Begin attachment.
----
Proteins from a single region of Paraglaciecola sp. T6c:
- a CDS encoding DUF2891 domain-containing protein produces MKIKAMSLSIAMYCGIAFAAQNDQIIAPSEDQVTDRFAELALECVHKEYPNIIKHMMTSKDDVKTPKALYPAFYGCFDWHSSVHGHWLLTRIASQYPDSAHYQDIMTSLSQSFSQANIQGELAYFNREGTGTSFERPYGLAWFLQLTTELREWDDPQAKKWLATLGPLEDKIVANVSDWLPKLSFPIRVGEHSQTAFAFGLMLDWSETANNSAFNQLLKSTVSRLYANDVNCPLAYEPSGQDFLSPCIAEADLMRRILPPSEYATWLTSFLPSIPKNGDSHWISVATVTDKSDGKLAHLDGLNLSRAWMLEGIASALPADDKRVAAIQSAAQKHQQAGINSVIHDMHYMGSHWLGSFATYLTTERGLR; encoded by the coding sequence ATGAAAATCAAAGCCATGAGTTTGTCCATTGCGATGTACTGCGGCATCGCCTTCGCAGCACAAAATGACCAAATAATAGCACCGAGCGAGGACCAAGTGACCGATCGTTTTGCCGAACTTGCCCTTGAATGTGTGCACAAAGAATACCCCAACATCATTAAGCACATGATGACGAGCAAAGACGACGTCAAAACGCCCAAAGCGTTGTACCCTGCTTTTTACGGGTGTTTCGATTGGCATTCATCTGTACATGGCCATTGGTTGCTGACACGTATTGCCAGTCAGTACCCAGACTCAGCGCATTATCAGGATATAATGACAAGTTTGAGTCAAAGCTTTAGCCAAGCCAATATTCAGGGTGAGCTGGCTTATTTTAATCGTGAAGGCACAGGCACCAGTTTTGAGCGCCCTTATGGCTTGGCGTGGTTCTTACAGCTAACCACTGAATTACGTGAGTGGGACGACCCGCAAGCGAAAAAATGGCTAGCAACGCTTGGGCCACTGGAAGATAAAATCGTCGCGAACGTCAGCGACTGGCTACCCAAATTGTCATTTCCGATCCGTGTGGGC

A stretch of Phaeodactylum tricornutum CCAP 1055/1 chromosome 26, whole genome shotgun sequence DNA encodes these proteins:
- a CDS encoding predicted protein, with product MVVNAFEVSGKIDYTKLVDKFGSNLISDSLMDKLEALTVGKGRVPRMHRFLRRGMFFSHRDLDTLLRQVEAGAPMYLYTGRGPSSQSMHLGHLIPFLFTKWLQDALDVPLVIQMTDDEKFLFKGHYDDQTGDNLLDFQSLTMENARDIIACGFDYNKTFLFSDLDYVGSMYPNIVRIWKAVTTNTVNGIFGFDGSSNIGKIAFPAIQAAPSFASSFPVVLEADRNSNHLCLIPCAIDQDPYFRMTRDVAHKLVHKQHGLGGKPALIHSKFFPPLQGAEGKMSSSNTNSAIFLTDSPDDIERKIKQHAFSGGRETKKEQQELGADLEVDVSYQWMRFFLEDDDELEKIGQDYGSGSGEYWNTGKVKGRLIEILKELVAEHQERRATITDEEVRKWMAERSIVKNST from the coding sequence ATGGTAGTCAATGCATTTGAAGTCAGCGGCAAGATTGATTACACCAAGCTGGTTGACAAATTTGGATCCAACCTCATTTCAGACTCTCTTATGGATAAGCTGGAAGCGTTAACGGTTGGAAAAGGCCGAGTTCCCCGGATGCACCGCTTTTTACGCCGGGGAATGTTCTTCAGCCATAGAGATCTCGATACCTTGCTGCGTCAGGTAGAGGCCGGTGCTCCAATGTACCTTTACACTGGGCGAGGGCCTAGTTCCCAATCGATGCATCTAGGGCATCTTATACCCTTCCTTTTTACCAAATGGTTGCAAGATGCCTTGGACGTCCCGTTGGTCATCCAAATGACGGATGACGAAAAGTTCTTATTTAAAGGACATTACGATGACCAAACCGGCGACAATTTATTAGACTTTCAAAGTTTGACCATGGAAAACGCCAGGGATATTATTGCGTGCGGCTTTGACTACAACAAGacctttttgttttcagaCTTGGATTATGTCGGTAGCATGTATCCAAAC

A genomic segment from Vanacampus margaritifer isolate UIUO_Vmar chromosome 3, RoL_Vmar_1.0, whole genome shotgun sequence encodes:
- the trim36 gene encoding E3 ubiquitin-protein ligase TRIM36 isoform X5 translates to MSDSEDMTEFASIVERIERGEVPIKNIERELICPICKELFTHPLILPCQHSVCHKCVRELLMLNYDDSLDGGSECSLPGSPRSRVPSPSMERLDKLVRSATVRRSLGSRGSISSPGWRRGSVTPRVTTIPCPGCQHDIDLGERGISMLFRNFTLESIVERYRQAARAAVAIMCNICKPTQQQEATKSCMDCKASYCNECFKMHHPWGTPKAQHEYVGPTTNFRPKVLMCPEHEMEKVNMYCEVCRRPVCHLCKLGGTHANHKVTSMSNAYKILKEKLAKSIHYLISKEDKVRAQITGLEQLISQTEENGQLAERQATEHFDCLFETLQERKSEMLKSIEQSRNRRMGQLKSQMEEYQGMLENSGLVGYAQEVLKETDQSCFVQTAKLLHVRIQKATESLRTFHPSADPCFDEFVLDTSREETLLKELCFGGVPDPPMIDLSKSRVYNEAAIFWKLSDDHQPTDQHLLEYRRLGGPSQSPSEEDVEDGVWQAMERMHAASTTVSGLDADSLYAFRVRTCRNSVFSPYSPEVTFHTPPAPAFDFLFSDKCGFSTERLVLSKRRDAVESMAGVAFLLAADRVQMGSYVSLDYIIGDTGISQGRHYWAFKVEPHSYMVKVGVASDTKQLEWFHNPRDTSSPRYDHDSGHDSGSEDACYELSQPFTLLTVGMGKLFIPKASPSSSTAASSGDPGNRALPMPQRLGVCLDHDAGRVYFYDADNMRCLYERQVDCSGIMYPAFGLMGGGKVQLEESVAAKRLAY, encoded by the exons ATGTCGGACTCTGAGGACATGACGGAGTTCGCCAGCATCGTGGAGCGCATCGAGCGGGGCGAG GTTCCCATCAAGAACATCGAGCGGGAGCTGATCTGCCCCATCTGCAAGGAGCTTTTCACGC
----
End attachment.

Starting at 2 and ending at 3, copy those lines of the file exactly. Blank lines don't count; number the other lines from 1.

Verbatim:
- a CDS encoding DUF2891 domain-containing protein produces MKIKAMSLSIAMYCGIAFAAQNDQIIAPSEDQVTDRFAELALECVHKEYPNIIKHMMTSKDDVKTPKALYPAFYGCFDWHSSVHGHWLLTRIASQYPDSAHYQDIMTSLSQSFSQANIQGELAYFNREGTGTSFERPYGLAWFLQLTTELREWDDPQAKKWLATLGPLEDKIVANVSDWLPKLSFPIRVGEHSQTAFAFGLMLDWSETANNSAFNQLLKSTVSRLYANDVNCPLAYEPSGQDFLSPCIAEADLMRRILPPSEYATWLTSFLPSIPKNGDSHWISVATVTDKSDGKLAHLDGLNLSRAWMLEGIASALPADDKRVAAIQSAAQKHQQAGINSVIHDMHYMGSHWLGSFATYLTTERGLR; encoded by the coding sequence ATGAAAATCAAAGCCATGAGTTTGTCCATTGCGATGTACTGCGGCATCGCCTTCGCAGCACAAAATGACCAAATAATAGCACCGAGCGAGGACCAAGTGACCGATCGTTTTGCCGAACTTGCCCTTGAATGTGTGCACAAAGAATACCCCAACATCATTAAGCACATGATGACGAGCAAAGACGACGTCAAAACGCCCAAAGCGTTGTACCCTGCTTTTTACGGGTGTTTCGATTGGCATTCATCTGTACATGGCCATTGGTTGCTGACACGTATTGCCAGTCAGTACCCAGACTCAGCGCATTATCAGGATATAATGACAAGTTTGAGTCAAAGCTTTAGCCAAGCCAATATTCAGGGTGAGCTGGCTTATTTTAATCGTGAAGGCACAGGCACCAGTTTTGAGCGCCCTTATGGCTTGGCGTGGTTCTTACAGCTAACCACTGAATTACGTGAGTGGGACGACCCGCAAGCGAAAAAATGGCTAGCAACGCTTGGGCCACTGGAAGATAAAATCGTCGCGAACGTCAGCGACTGGCTACCCAAATTGTCATTTCCGATCCGTGTGGGC

A stretch of Phaeodactylum tricornutum CCAP 1055/1 chromosome 26, whole genome shotgun sequence DNA encodes these proteins: